by Mary Elizabeth McNary
Mary Elizabeth, it's
good to hear your voice," declared my neurologist. We hadn't spoken
in six months. My neurologist is wonderful. I went through five doctors
before finding her, and she has become the friend and partner who helps
me see my MS as an inconvenience rather than a tragedy. "How are
you?" she demanded.
pregnant!" I blurted in disbelief. I'd never expected to say the
"P" word about myself, but true love leads one down unexpected
trails. Fatherhood was the dearest dream of my healthy, strapping husband.
After years of dickering about it, I'd finally agreed to leave the matter
in God's hands. Patrick didn't know it yet, but his dream had just come
My supportive neurologist
referred me to her own obstetrician. The two practice at the same hospital,
and they kept in touch throughout my pregnancy, recommending reading for
me, advising me on everything from medications to prenatal testing, and
consulting each other whenever appropriate. One or both always answered
my questions about gestation, MS, and the interaction between them.
The doctors' collaboration
gave me confidence as my body metamorphosed over the nine months. An expectant
mother with MS should be able to count on her two most important health-care
providers to work well together while she does the life-changing task
of carrying a baby. My physicians got me through it swimmingly.
The first trimester
brought few physical changes. No weight gain, no morning sickness, and
no more than my usual fatigue, weakness, and ataxia. The emotional changes,
however, were something else entirely. The entire trimester was like a
bad bout of PMS.
For twelve weeks,
I was horrible company. Life seemed overwhelming. Everything either infuriated
or depressed me. After snapping at my bewildered husband for some imagined
transgression, I would burst into tears and apologize for being unfit
as a wife, friend, or mother-to-be. What a case of hormone poisoning!
As if my emotional
state weren't indignity enough, the first sonogram revealed something
more. As the radiologist extracted the vaginal probe that had captured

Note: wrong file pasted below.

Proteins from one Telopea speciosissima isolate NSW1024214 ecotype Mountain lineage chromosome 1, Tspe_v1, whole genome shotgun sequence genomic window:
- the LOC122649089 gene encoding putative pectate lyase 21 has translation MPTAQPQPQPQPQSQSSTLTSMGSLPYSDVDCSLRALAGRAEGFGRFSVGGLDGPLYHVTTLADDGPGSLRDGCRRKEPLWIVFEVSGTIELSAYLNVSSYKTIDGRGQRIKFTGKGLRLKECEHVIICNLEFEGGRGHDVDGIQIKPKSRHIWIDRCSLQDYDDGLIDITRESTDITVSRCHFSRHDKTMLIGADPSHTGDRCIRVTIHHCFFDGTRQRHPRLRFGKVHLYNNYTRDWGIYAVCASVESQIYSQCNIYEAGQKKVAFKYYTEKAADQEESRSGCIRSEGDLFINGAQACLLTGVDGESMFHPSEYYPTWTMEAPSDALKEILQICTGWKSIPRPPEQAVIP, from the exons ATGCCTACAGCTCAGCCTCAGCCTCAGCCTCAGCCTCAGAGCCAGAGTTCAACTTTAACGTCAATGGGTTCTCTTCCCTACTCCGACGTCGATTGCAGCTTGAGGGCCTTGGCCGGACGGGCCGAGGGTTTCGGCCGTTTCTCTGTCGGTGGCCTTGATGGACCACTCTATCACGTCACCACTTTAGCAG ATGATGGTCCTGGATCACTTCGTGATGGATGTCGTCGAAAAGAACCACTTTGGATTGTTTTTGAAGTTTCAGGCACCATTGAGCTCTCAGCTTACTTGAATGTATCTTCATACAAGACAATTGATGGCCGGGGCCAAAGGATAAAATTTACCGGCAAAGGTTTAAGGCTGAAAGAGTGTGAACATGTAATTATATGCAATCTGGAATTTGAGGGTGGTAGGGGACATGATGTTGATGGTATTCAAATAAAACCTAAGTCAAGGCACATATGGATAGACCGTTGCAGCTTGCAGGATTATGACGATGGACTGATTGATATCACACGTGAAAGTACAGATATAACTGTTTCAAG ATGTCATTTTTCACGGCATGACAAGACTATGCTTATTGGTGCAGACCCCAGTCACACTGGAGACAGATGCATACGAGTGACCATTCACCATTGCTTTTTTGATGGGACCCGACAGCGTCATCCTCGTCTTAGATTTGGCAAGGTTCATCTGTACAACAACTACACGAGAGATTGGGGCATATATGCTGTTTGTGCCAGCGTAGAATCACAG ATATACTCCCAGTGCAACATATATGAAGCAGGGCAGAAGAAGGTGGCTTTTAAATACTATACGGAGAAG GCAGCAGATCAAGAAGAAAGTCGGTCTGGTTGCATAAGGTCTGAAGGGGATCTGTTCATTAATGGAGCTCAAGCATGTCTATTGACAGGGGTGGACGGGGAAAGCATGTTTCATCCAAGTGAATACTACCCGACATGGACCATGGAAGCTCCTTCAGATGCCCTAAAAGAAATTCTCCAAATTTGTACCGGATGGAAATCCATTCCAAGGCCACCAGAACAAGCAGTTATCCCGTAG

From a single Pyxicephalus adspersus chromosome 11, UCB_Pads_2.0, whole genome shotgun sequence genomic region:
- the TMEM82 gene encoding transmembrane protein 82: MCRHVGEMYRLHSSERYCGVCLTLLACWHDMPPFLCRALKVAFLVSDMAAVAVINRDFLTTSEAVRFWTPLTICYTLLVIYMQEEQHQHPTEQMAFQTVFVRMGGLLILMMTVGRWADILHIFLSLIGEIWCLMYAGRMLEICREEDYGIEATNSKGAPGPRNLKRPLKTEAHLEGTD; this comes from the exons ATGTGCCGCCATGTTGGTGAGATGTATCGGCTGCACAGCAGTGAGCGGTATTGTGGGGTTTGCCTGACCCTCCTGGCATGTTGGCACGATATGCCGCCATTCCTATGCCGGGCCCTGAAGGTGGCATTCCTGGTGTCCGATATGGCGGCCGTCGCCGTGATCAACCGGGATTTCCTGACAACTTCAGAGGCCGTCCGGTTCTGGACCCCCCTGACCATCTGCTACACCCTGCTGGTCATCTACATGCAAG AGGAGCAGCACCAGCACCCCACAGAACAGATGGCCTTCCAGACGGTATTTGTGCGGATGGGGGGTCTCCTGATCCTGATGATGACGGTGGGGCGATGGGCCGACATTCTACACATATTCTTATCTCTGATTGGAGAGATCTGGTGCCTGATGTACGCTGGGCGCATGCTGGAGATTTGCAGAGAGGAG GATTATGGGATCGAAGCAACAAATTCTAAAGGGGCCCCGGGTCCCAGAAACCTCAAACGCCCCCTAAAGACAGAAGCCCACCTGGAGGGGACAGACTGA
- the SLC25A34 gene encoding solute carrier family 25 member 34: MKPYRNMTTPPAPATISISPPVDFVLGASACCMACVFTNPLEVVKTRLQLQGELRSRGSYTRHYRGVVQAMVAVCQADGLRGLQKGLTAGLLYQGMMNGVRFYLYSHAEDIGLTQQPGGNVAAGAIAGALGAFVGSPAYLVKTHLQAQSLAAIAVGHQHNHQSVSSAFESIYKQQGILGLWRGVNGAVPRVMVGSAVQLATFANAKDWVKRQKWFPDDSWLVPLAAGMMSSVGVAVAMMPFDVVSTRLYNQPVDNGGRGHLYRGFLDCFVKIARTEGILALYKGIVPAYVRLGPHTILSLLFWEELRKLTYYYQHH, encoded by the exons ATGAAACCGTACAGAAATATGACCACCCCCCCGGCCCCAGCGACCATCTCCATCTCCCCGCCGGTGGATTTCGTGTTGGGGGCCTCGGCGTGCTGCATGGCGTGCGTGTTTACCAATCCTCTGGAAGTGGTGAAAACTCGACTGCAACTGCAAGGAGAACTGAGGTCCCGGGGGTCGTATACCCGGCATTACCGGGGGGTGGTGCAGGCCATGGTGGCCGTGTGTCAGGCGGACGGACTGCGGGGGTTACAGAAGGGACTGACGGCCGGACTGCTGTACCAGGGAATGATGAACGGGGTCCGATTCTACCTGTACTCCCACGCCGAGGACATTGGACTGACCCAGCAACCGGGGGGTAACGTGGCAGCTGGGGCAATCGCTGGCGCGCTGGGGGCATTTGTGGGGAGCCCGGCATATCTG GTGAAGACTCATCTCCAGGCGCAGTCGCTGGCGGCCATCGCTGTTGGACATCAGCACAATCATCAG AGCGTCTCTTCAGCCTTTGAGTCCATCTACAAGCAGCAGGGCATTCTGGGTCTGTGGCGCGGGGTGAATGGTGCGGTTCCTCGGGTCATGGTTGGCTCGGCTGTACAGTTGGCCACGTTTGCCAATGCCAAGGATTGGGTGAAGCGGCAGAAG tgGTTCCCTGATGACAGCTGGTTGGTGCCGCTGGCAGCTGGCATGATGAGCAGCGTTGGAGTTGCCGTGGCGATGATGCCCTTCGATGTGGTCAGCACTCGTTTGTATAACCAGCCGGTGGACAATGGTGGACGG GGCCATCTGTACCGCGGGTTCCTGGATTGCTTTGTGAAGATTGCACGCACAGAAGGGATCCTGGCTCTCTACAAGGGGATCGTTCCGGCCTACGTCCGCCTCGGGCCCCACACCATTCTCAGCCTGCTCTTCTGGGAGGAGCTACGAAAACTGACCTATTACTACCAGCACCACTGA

the image of a healthy fetus, she suddenly exclaimed, "Uh-oh! What's
that?!" It appeared that the baby was not alone. Patrick later told
me he'd awakened that morning with the eerie feeling that we'd be having
twins. To his credit, he'd refrained from telling me.
lost it. "You're the one who wanted a kid, now this is what you
get!" I sobbed. "How will I ever do it? What about my life,
my job, my ambitions
? What about my MS?" Patrick was somber.
"We'll manage," he whispered, hugging me.
If MS has taught
Patrick and me anything, it's to keep a sense of humor. After the
shock wore off, we joked about our win-win situation: "You
get to be a father, and I only have to be pregnant once. It's a
'Mc-Family'," I quipped. We left the hospital laughing.
sibling is on the way!
I am currently five-and-a-half months pregnant with my second
child since my diagnosis in 1991. My husband, Philip, has been
key in my ability to keep going while being a pregnant mom.
He takes over when he comes home from work. I still make dinner,
but retire to the couch afterwards to rest. Philip cleans up,
plays with Keith, gets him ready for bed, and sings him to sleep.
I couldn't get through this without my wonderful husband.
-Pamela Meyer, Illinois
We continued laughing
as I grew to be nearly as wide as I am tall. We chuckled as I started
craving red meat instead of my usual vegetarian fare. We giggled as I
started urinating every five minutes instead of just every half-hour.
We told everybody I was having trouble making the transition from sex
kitten to Earth Mother, and they all laughed with us.
By the third trimester,
the twins were making a constant fuss. When I sang, they'd dance inside
of me, keeping time with the song. When I drank seltzer water, they'd
keep me up all night with their hiccups. If I put a paper cup on my belly,
they'd kick it off.
I lived through a
muggy Washington, D.C. summer without an exacerbation of my MS, but I
got no third-trimester break from symptoms. Pregnancy, not MS, hampered
my mobility in the end. My legs and feet swelled up with edema until only
bedroom slippers fit. My gait, long since robbed of any grace, became
a blundering lurch. As the due date ("D-Day," I called it) approached,
I felt as if twin parasites were sucking the energy out of me.
babies arrived safely, by planned C-section, two weeks before D-Day.
They weighed nearly 7 pounds each, and the obstetrician praised me
for being one of her "healthiest" patients.
They are three
years old now, and I remain well, gainfully employed, and happily
married. Not bad for a woman living with MS, is it?
Having a baby when you have MS is like having triplets for a
person without MS. My son, Legend, was born September 13, 2001.
I had a nice, long labor without much pain, but after four-and-a-half
hours of pushing, the doctor concluded that the baby was not
going to drop, so it was a C-section. I have not had any major
flare-ups since the birth.
was breast-fed until he was almost 11 months old, and now
he is drinking from my huge supply of frozen breast milk.
That is a story all of its own!
-Ann Howard, Virginia